The accommodation contract is a document by means of which one of the parties (hotelier) provides accommodation and other types of related services to the other part ("guest") in exchange for a price. There are other legal relationships that today cover vacation rentals, from the lease itself for some cases or private agreements in accordance with the civil code, but only the accommodation contract serves as  the basis for these same relationships in the traditional regulated sector.

The head of TOTMA understands that this contract has undergone a series of modifications to adapt it to the current services that are provided and demanded through these platforms, as it is not possible to require from the host of a vacation home the same services and guarantees that are demanded from the hotel and extra-hotel professional. For the same reason, tourists staying in these properties do not have the same rights and, sometimes, the same legal protection.

For this reason, she refers to the accommodation provided today in tourist homes in our country as low-cost accommodation, as it generates a correlation between a price that is closer to that obtained in the regulated sector, but also assumes a reduction in the services provided to the tourist by the host.

Inmaculada focuses her book especially on the Airbnb platform. In 2019, the Court of Justice of the European recognized that Airbnb is a company that provides an information society service and is not an accommodation service provider, understanding that through this platform a host or landlord contacts a guest or tenant, with the company providing a series of services to the host such as photographs, insurance, evaluation, etc., which will be accessory to the main service, but also recognizing that the parties (host and guest) could reach the same agreement by different means or in different ways.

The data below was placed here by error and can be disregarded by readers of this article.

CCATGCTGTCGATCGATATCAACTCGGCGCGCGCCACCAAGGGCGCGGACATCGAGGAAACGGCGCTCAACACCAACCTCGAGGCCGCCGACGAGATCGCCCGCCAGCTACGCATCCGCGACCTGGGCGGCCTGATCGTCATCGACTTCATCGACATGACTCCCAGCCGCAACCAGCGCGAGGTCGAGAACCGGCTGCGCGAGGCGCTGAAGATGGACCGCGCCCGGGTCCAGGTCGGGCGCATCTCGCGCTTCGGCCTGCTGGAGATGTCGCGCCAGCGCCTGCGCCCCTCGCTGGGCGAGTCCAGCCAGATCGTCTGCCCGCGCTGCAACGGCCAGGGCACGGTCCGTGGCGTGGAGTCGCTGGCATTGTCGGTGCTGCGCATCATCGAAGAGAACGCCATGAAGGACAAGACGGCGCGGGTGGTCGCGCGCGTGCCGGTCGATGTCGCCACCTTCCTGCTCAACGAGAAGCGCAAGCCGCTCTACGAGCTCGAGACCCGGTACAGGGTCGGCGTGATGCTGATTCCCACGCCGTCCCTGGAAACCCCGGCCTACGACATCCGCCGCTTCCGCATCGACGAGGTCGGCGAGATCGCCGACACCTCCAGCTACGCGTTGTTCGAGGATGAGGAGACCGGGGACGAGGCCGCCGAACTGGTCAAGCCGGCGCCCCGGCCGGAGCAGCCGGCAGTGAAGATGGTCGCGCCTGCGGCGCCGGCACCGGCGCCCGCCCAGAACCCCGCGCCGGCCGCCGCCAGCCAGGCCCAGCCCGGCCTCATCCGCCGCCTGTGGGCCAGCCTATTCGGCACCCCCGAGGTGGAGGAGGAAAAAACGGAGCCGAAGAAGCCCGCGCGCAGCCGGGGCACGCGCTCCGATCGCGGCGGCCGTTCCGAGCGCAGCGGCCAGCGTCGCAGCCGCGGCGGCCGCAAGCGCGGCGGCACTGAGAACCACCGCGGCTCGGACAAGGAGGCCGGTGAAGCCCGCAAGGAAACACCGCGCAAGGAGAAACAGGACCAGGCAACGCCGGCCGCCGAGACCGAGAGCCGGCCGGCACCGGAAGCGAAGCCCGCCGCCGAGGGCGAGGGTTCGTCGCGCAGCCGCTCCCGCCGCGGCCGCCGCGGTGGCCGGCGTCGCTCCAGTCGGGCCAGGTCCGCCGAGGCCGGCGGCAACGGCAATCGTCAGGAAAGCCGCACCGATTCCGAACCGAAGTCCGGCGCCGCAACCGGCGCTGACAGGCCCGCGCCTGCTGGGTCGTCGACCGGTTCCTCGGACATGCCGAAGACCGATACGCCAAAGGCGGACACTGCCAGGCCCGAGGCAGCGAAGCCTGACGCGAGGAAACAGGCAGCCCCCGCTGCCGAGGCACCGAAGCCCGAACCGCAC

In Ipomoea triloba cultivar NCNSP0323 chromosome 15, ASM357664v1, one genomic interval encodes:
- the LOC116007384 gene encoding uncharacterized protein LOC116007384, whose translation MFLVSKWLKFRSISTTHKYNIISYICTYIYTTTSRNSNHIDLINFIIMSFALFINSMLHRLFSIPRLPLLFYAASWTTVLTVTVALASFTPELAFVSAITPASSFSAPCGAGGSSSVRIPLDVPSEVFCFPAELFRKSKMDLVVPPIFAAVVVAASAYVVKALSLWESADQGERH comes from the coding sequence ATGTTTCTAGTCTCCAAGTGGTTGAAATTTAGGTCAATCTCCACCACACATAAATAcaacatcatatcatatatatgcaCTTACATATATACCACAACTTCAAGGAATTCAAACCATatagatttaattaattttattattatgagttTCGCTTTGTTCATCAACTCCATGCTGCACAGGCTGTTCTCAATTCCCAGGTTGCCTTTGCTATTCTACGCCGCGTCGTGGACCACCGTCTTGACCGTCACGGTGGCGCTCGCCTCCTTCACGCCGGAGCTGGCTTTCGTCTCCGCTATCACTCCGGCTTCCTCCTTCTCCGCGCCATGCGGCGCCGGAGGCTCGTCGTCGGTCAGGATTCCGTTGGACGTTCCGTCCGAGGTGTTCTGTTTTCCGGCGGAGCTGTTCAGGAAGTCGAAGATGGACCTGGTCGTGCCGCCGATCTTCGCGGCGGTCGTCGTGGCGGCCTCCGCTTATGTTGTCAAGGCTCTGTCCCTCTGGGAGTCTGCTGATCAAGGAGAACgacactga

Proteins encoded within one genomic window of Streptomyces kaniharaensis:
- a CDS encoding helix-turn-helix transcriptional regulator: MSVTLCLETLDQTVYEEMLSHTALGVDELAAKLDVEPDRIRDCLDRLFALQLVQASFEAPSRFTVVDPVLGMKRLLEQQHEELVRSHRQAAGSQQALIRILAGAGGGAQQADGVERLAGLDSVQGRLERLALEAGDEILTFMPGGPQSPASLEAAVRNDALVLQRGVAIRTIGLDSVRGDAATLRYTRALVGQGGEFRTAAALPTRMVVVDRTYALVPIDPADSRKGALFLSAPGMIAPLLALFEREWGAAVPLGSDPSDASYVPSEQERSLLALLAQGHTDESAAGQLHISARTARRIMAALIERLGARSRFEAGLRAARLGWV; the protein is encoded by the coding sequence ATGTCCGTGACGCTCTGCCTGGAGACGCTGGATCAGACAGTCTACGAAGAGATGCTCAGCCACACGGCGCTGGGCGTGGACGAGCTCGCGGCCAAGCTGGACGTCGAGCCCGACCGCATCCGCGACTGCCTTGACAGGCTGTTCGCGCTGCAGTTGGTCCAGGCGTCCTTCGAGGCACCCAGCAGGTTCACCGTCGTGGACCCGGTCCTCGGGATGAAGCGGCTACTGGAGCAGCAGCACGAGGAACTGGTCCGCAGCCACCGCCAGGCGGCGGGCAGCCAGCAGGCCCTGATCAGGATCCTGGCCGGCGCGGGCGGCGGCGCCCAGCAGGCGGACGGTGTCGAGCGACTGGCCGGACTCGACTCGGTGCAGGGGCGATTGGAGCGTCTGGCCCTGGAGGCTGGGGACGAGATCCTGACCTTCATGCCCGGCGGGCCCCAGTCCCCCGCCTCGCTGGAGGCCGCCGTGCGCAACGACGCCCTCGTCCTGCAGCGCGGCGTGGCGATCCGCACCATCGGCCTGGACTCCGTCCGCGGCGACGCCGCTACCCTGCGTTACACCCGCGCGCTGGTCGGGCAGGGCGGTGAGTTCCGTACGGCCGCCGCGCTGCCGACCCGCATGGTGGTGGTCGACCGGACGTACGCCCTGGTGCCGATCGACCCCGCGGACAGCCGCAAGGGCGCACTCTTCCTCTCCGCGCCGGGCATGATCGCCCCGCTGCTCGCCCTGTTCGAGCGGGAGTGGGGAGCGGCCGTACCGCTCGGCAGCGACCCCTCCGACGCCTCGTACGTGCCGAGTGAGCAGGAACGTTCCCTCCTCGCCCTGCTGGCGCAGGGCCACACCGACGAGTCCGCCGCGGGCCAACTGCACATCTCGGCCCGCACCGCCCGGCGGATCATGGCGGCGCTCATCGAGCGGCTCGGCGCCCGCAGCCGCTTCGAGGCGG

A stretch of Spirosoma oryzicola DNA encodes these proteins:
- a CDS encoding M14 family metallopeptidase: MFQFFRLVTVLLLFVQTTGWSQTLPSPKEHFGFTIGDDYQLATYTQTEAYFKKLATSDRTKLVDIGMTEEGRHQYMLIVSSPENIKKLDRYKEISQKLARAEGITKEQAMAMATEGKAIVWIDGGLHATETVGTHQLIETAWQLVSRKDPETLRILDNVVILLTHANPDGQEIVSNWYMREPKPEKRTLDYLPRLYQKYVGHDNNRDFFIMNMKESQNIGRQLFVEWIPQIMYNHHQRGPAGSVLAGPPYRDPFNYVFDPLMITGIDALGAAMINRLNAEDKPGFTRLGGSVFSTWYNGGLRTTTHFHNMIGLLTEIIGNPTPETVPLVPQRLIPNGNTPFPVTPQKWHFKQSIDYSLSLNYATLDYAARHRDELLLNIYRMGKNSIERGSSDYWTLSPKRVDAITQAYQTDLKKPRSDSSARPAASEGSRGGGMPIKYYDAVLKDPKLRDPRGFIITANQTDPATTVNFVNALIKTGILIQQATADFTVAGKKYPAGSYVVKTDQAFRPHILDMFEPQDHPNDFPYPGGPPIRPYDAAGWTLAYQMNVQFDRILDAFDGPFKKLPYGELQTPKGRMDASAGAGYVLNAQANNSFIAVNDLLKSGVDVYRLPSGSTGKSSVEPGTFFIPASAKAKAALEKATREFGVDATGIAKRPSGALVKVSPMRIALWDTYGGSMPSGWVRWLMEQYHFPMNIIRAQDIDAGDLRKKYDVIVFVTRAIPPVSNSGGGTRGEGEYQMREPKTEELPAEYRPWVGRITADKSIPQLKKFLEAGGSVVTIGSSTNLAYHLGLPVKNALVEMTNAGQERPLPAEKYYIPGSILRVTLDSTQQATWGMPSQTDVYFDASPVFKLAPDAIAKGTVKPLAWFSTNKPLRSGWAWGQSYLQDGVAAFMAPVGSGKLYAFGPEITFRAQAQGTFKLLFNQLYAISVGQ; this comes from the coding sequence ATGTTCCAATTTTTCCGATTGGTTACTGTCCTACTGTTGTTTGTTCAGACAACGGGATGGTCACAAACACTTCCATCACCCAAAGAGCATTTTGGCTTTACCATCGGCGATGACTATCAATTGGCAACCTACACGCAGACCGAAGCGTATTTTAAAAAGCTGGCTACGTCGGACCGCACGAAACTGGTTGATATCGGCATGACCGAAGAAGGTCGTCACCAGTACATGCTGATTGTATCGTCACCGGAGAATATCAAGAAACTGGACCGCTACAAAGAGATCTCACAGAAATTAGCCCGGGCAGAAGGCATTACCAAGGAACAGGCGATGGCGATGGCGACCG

This ruling is, according to Inmaculada González, "especially relevant" in that it transfers responsibility to the owner of the property for the information to be offered to the guest, which must be collected and maintained on the web platform, as well as for the fulfilment of the main service.

The author, however, also partly disagrees with the high court's ruling and demonstrates through Airbnb's own clauses that, although the platform declares that it is not involved in the dealings between host and guest, it does end up being liable to the guest or tourist, even if only in part, for the lack of compliance with the obligation assumed by the host advocates a different treatment to the current one for this and other companies that compete with the regulated accommodation sector.

"This issue should be addressed by EU law, giving a mixed or hybrid character to this type of collaborative economy business, something that would provide better support to the relationships that arise between the platform and its users, as well as between them," says professor González Cabrera.

What is exposed in this book is the result of several research projects in which the head of the TOTMA group of the Universiy Institute ECOAQUA has participated, among them, the one awarded by the Ministry of Economy, Industry and Competence, under the title: ‘Desmontando la economía colaborativa: Hacia una nueva forma de comercialización de productos y servicios’; the one awarded by the ULPGC and financed by the Consejería de Economía, Industria, Comercio y Conocimiento del Gobierno de Canarias: ‘Aspectos económicos y jurídicos de la economía colaborativa en Canarias. El caso de la vivienda vacacional en Gran Canaria’; and the one granted by the University of Cordoba in the framework of the R+D+I Projects of the Programa Operativo FEDER Andalucía: ‘El régimen jurídico del turismo colaborativo en Andalucía. On the Spanish, Portuguese and Latin American (dis)regulation’.